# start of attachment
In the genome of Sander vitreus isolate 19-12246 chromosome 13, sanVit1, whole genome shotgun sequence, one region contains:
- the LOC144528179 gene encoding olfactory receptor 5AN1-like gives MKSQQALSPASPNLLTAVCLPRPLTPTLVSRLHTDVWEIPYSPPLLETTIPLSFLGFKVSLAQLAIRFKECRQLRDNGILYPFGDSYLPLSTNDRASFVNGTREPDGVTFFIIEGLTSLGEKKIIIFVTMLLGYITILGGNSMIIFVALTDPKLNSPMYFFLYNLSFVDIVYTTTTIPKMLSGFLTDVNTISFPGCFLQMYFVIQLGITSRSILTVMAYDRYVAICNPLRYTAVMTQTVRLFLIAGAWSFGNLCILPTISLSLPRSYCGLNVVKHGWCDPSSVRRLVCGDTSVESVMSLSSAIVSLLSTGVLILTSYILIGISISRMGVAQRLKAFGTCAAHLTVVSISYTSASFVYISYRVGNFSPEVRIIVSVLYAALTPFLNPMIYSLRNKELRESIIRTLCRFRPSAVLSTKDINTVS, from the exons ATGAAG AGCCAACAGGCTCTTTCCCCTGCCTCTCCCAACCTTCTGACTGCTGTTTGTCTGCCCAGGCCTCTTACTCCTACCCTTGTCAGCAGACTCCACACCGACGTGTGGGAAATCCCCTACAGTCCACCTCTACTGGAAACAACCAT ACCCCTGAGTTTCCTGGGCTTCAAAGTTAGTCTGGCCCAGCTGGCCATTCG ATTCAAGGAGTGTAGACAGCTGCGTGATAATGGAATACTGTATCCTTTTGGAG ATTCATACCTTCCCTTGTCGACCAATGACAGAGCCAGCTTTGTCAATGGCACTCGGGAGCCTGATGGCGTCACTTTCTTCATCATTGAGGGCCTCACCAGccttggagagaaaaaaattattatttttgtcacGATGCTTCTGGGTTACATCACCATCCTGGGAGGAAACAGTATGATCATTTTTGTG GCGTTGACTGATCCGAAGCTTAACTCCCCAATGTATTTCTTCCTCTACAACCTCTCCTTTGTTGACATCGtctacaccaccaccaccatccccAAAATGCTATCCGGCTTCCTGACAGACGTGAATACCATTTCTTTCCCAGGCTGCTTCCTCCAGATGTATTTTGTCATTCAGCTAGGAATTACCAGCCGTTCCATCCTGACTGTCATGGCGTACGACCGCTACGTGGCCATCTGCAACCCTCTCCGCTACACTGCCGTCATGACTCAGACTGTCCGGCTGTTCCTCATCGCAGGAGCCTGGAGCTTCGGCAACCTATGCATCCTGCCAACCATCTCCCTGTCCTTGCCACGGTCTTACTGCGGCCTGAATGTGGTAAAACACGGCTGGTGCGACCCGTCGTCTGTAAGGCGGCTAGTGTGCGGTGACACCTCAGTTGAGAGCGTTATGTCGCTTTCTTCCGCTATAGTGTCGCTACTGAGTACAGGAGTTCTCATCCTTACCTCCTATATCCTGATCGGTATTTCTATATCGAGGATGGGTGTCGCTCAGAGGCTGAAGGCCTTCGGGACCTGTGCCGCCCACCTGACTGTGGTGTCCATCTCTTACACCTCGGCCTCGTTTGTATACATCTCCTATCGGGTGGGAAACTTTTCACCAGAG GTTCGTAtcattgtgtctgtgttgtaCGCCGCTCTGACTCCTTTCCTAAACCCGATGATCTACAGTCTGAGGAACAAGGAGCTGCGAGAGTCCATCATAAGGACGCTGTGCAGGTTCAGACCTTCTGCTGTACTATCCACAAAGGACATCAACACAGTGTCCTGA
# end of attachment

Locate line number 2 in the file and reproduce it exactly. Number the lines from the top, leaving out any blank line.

- the LOC144528179 gene encoding olfactory receptor 5AN1-like gives MKSQQALSPASPNLLTAVCLPRPLTPTLVSRLHTDVWEIPYSPPLLETTIPLSFLGFKVSLAQLAIRFKECRQLRDNGILYPFGDSYLPLSTNDRASFVNGTREPDGVTFFIIEGLTSLGEKKIIIFVTMLLGYITILGGNSMIIFVALTDPKLNSPMYFFLYNLSFVDIVYTTTTIPKMLSGFLTDVNTISFPGCFLQMYFVIQLGITSRSILTVMAYDRYVAICNPLRYTAVMTQTVRLFLIAGAWSFGNLCILPTISLSLPRSYCGLNVVKHGWCDPSSVRRLVCGDTSVESVMSLSSAIVSLLSTGVLILTSYILIGISISRMGVAQRLKAFGTCAAHLTVVSISYTSASFVYISYRVGNFSPEVRIIVSVLYAALTPFLNPMIYSLRNKELRESIIRTLCRFRPSAVLSTKDINTVS, from the exons ATGAAG AGCCAACAGGCTCTTTCCCCTGCCTCTCCCAACCTTCTGACTGCTGTTTGTCTGCCCAGGCCTCTTACTCCTACCCTTGTCAGCAGACTCCACACCGACGTGTGGGAAATCCCCTACAGTCCACCTCTACTGGAAACAACCAT ACCCCTGAGTTTCCTGGGCTTCAAAGTTAGTCTGGCCCAGCTGGCCATTCG ATTCAAGGAGTGTAGACAGCTGCGTGATAATGGAATACTGTATCCTTTTGGAG ATTCATACCTTCCCTTGTCGACCAATGACAGAGCCAGCTTTGTCAATGGCACTCGGGAGCCTGATGGCGTCACTTTCTTCATCATTGAGGGCCTCACCAGccttggagagaaaaaaattattatttttgtcacGATGCTTCTGGGTTACATCACCATCCTGGGAGGAAACAGTATGATCATTTTTGTG GCGTTGACTGATCCGAAGCTTAACTCCCCAATGTATTTCTTCCTCTACAACCTCTCCTTTGTTGACATCGtctacaccaccaccaccatccccAAAATGCTATCCGGCTTCCTGACAGACGTGAATACCATTTCTTTCCCAGGCTGCTTCCTCCAGATGTATTTTGTCATTCAGCTAGGAATTACCAGCCGTTCCATCCTGACTGTCATGGCGTACGACCGCTACGTGGCCATCTGCAACCCTCTCCGCTACACTGCCGTCATGACTCAGACTGTCCGGCTGTTCCTCATCGCAGGAGCCTGGAGCTTCGGCAACCTATGCATCCTGCCAACCATCTCCCTGTCCTTGCCACGGTCTTACTGCGGCCTGAATGTGGTAAAACACGGCTGGTGCGACCCGTCGTCTGTAAGGCGGCTAGTGTGCGGTGACACCTCAGTTGAGAGCGTTATGTCGCTTTCTTCCGCTATAGTGTCGCTACTGAGTACAGGAGTTCTCATCCTTACCTCCTATATCCTGATCGGTATTTCTATATCGAGGATGGGTGTCGCTCAGAGGCTGAAGGCCTTCGGGACCTGTGCCGCCCACCTGACTGTGGTGTCCATCTCTTACACCTCGGCCTCGTTTGTATACATCTCCTATCGGGTGGGAAACTTTTCACCAGAG GTTCGTAtcattgtgtctgtgttgtaCGCCGCTCTGACTCCTTTCCTAAACCCGATGATCTACAGTCTGAGGAACAAGGAGCTGCGAGAGTCCATCATAAGGACGCTGTGCAGGTTCAGACCTTCTGCTGTACTATCCACAAAGGACATCAACACAGTGTCCTGA